The Ranger hardly benefits from much new tech. It is an old design that Ford tried to repackage late in its life cycle for the US market. It has not done well in reviews and is generally unimpressive and not well-designed, except to Ford loyalists looking for something to replace their ancient, crude previous-gen Rangers. The Colorado/Canyon re far smoother-riding and more refined than the Ranger.

    The problem with all of these smaller pickups is that they are all still too big, especially in the length dimension.

    • 0 avatar

      The Colorado platform is just about 1 yr newer than the Ranger. It was launched in 2012 as a 2013MY for overseas markets while the overseas Ranger launched as a 2012 MY.
      The Tacoma’s bones are still mostly unchanged from 2005.

    • 0 avatar

      “The problem with all of these smaller pickups is that they are all still too big, especially in the length dimension.”

      No one offers a regular cab with a short box so there isn’t much one can do about length. You can shorten a crewcab or extended cab only so much before the interior becomes useless. The exact thing applies for box length. I won’t buy a Ranger because the crewcab does not come with a 6 foot box.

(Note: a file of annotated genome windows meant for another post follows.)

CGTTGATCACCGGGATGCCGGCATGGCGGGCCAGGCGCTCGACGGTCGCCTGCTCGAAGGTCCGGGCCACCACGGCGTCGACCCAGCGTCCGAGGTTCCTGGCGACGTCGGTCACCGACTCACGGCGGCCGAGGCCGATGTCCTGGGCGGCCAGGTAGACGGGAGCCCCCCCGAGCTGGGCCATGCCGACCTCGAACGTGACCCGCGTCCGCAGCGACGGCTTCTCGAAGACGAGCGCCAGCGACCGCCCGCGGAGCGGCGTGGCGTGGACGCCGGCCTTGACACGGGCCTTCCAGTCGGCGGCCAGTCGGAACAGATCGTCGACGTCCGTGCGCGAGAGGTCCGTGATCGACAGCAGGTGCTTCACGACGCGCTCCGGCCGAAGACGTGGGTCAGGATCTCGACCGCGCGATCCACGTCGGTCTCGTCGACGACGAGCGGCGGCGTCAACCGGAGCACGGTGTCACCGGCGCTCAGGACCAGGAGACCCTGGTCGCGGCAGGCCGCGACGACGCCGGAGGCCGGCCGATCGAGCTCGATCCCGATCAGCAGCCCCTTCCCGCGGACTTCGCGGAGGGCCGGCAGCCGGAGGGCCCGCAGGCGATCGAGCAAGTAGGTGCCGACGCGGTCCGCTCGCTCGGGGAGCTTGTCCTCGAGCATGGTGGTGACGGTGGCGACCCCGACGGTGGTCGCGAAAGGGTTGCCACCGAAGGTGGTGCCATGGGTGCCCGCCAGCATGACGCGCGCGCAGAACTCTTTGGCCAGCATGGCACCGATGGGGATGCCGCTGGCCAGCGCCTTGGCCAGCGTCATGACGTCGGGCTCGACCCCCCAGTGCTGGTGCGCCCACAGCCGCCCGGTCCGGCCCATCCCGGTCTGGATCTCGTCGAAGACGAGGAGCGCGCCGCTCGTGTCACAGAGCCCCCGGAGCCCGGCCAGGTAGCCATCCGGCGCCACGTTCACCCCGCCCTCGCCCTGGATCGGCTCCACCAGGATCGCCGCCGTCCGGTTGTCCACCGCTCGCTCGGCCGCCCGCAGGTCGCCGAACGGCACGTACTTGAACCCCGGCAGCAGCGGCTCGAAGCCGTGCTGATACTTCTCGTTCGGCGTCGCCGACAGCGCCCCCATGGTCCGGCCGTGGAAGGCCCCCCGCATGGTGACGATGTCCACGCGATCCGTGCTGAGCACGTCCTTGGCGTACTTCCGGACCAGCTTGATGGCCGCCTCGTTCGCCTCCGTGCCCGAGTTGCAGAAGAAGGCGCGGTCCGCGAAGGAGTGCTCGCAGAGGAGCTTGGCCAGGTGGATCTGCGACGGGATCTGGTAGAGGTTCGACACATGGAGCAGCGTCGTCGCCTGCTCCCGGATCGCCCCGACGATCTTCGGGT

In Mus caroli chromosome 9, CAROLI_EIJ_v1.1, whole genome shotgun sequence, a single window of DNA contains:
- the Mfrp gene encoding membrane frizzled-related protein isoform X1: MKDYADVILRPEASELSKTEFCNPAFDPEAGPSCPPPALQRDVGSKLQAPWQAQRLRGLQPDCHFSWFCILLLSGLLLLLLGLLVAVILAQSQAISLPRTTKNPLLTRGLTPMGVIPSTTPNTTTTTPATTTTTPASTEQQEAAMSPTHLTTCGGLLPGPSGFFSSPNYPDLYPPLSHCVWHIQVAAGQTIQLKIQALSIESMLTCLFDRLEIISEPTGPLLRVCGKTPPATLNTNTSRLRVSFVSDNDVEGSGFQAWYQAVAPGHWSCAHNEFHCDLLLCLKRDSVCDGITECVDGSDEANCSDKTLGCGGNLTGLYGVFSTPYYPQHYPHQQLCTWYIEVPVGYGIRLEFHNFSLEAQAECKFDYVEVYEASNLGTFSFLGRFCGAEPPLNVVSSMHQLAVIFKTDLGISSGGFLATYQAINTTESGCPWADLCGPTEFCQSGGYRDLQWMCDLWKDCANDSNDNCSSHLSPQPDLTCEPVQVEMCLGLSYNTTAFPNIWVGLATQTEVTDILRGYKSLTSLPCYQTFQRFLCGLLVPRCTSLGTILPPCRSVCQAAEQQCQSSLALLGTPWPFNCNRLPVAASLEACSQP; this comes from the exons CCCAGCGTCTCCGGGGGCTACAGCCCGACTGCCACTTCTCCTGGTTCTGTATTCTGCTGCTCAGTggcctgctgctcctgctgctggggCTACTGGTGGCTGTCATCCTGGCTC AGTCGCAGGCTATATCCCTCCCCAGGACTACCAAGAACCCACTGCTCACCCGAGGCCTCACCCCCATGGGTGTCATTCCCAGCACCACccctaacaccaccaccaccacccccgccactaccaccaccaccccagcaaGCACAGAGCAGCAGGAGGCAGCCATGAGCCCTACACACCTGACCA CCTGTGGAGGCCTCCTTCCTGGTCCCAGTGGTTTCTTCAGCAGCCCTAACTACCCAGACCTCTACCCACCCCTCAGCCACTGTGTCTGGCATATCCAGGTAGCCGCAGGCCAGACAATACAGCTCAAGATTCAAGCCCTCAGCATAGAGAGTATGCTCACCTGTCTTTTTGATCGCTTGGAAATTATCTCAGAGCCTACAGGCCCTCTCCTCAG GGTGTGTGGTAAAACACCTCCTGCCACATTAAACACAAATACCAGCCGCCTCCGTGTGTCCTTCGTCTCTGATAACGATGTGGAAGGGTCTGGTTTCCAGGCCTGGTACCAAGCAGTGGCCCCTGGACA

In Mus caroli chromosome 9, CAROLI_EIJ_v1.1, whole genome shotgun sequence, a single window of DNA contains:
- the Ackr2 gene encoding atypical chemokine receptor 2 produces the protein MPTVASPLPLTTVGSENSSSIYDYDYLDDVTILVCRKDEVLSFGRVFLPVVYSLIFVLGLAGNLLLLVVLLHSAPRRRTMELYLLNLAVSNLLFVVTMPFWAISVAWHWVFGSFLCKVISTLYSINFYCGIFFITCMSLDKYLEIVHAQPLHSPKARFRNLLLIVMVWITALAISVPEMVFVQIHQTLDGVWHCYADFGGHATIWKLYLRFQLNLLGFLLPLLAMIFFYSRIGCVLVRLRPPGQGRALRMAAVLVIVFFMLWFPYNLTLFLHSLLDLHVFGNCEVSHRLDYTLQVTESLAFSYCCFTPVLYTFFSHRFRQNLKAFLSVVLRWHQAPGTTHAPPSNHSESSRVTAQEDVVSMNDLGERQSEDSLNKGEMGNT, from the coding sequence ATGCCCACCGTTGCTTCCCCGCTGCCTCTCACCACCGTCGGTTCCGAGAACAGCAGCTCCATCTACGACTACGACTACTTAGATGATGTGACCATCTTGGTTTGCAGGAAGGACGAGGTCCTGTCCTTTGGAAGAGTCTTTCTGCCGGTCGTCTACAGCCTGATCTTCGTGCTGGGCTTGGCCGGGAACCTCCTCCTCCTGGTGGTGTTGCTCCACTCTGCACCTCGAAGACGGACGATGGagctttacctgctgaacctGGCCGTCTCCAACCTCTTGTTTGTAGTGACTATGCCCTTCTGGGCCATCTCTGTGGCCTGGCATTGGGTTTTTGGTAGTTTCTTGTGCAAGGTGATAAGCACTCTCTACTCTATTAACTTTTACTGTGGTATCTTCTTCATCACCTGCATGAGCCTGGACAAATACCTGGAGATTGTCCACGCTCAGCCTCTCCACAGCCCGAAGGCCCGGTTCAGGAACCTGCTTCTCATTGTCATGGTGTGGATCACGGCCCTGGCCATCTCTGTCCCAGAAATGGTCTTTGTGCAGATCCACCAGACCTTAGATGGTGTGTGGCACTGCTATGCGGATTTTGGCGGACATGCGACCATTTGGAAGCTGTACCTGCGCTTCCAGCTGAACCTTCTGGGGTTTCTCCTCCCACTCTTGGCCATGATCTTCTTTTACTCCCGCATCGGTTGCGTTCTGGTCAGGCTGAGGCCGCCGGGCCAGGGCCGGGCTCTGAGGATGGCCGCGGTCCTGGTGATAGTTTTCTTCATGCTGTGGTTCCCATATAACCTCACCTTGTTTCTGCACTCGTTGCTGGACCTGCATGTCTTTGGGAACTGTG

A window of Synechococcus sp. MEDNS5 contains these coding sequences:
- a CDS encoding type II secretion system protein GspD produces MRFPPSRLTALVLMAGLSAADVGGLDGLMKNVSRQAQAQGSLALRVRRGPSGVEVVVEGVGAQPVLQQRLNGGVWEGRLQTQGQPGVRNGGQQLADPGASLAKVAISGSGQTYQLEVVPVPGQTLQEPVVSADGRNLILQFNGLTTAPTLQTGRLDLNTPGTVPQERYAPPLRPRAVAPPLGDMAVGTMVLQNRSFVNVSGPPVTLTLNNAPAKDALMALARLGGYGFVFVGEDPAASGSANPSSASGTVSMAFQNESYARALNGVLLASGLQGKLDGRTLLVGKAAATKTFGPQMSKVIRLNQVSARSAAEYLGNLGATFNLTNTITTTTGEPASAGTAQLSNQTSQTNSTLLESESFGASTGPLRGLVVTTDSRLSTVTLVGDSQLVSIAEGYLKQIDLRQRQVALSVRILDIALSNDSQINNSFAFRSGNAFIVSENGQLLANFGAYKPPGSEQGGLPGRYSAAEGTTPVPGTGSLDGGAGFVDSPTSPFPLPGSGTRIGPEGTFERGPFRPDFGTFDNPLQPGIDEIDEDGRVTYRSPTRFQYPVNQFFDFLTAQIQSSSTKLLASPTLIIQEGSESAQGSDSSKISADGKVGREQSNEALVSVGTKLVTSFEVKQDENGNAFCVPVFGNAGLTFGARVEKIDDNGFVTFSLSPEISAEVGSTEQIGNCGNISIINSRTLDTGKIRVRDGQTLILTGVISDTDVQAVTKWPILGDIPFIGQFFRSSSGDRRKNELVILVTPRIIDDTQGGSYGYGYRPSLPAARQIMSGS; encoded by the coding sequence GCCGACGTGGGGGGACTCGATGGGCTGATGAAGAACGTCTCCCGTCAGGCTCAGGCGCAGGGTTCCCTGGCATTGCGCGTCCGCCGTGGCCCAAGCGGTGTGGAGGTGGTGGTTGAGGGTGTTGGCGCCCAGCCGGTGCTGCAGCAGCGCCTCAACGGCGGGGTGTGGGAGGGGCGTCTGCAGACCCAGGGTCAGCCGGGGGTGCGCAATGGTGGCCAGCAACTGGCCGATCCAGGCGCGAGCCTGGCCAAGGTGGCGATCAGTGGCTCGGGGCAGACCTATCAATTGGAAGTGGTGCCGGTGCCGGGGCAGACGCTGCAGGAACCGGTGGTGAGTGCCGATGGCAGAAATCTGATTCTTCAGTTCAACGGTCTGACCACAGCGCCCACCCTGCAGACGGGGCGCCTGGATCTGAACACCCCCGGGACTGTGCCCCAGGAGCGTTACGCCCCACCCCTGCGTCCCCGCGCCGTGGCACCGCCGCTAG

I read a review on the Ranger. The author had an older Ranger extended cab 4×4. Side by side the new Ranger didn’t look appreciably bigger.

    • 0 avatar

      Unfortunately, the Colorado has a rubbish interior like most GM vehicles. Their interiors cost them 10% market share right off the bat.

  • avatar

    “With Toyota’s upcoming revamp expected to address the model’s oddly high seating position…”

    Oddly high? The knock has always been that the seats are too low. I own a 2013, and yeah, the seating position seemed a little strange at first, but I’ve gotten used to it.